As the U.S. retreats, Iran moves in on Lebanon and Bahrain

But in its campaign for regional hegemony, Tehran expects Lebanon as its first prize. Iran is spending massive amounts of cash on June’s general election. It supports a coalition led by Hezbollah, and including the Christian ex-general Michel Aoun. Lebanon, now in the column of pro-U.S. countries, would shift to the pro-Iran column.

In Bahrain, Tehran hopes to see its allies sweep to power through mass demonstrations and terrorist operations. Bahrain’s ruling clan has arrested scores of pro-Iran militants but appears more vulnerable than ever. King Hamad bin Isa al-Khalifa has contacted Arab heads of states to appeal for “urgent support in the face of naked threats,” according to the Bahraini media.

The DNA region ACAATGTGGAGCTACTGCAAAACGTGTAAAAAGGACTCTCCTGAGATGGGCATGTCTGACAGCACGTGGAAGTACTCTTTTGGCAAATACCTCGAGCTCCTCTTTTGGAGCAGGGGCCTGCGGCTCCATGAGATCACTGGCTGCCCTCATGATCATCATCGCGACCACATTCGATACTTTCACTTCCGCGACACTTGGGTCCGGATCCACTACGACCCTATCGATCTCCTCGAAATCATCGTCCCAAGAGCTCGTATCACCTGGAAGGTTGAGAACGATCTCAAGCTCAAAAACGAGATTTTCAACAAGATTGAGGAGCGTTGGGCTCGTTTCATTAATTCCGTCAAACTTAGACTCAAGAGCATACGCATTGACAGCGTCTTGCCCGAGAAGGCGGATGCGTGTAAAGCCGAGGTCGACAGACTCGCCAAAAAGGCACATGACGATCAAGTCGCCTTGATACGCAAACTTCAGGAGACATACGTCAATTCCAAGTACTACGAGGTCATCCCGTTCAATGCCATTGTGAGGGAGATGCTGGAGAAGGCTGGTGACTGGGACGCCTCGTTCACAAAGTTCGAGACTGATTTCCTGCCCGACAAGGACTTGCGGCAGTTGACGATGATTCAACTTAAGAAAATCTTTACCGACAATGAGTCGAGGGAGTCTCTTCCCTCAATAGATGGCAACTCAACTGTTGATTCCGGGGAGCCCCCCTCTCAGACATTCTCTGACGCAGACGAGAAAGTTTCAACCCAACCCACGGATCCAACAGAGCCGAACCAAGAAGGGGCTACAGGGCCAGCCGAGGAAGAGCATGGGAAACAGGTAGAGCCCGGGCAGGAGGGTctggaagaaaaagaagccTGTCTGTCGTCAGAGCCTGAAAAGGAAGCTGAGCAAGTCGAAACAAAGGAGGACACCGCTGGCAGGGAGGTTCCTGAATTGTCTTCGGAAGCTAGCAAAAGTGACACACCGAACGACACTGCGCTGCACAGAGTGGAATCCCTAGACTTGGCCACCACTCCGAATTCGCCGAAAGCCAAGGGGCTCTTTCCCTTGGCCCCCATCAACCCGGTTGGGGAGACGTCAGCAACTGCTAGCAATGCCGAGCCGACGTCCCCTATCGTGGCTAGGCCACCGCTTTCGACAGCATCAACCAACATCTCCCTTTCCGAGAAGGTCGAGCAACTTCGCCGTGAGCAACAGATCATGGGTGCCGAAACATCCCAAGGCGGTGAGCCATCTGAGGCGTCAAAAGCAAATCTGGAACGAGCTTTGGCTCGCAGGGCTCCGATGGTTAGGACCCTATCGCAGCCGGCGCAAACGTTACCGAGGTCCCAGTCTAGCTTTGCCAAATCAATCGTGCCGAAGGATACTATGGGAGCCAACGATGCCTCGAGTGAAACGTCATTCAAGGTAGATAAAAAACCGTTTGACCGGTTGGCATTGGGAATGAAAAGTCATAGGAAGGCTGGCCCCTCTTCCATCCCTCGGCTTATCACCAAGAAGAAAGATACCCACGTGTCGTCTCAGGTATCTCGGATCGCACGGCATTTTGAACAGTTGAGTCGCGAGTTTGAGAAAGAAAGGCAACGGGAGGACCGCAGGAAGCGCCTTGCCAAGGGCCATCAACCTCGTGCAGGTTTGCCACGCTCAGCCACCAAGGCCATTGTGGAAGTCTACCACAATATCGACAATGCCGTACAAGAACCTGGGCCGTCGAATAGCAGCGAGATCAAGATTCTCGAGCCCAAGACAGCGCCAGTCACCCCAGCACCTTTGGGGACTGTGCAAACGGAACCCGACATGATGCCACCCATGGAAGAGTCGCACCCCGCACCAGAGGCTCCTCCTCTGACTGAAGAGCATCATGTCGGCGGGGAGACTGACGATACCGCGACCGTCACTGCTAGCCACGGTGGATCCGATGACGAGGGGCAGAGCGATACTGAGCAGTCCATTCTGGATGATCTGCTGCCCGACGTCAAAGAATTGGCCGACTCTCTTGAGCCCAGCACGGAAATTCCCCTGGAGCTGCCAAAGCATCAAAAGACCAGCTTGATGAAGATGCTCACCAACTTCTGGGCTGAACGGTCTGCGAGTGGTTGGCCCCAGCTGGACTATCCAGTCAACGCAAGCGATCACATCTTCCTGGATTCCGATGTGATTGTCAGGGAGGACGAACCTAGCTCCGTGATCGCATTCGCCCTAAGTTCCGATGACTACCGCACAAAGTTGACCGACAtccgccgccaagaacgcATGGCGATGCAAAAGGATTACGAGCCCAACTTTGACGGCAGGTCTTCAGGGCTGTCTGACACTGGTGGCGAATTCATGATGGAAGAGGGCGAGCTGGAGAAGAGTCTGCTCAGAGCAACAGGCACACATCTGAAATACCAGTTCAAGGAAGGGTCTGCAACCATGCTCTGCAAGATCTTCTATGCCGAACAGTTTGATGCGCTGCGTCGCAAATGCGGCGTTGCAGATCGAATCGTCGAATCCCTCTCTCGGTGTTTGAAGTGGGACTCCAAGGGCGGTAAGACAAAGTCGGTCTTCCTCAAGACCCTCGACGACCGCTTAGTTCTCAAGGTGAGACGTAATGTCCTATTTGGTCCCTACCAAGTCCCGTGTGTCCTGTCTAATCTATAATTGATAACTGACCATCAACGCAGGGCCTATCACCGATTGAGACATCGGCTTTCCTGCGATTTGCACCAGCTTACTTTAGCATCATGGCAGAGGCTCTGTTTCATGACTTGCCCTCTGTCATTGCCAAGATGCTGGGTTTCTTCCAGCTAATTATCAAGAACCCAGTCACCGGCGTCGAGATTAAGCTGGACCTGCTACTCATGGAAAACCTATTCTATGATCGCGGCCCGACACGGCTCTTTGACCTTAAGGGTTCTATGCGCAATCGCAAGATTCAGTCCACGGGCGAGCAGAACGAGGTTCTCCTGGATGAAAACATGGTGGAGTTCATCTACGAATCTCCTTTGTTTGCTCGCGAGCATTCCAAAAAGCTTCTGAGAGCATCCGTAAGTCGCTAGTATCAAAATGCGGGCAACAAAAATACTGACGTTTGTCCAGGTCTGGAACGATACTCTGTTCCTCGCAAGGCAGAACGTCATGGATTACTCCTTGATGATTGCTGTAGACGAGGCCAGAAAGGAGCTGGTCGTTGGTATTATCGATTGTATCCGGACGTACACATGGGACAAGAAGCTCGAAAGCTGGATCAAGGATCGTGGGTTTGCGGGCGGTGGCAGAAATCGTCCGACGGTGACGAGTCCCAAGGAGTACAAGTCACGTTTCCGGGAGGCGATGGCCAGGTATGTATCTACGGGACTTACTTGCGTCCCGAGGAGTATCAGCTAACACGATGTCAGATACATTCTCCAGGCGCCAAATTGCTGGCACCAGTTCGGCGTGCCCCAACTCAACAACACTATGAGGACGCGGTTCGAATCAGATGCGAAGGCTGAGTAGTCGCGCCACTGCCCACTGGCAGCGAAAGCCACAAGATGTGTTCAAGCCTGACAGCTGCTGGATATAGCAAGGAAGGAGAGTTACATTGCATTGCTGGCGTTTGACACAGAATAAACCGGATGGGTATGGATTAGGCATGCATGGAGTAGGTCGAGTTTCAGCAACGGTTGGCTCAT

The threats became sensationally public in March. In a speech at Masshad, Iran’s principal “holy city,” Ali Akbar Nateq-Nuri, a senior aide to Supreme Leader Ayatollah Ali Khamenei, described Bahrain as “part of Iran.” Morocco used the ensuing uproar as an excuse to severe diplomatic relations with Tehran. The rupture came after months of tension during which Moroccan security dismantled a network of pro-Iran militants allegedly plotting violent operations.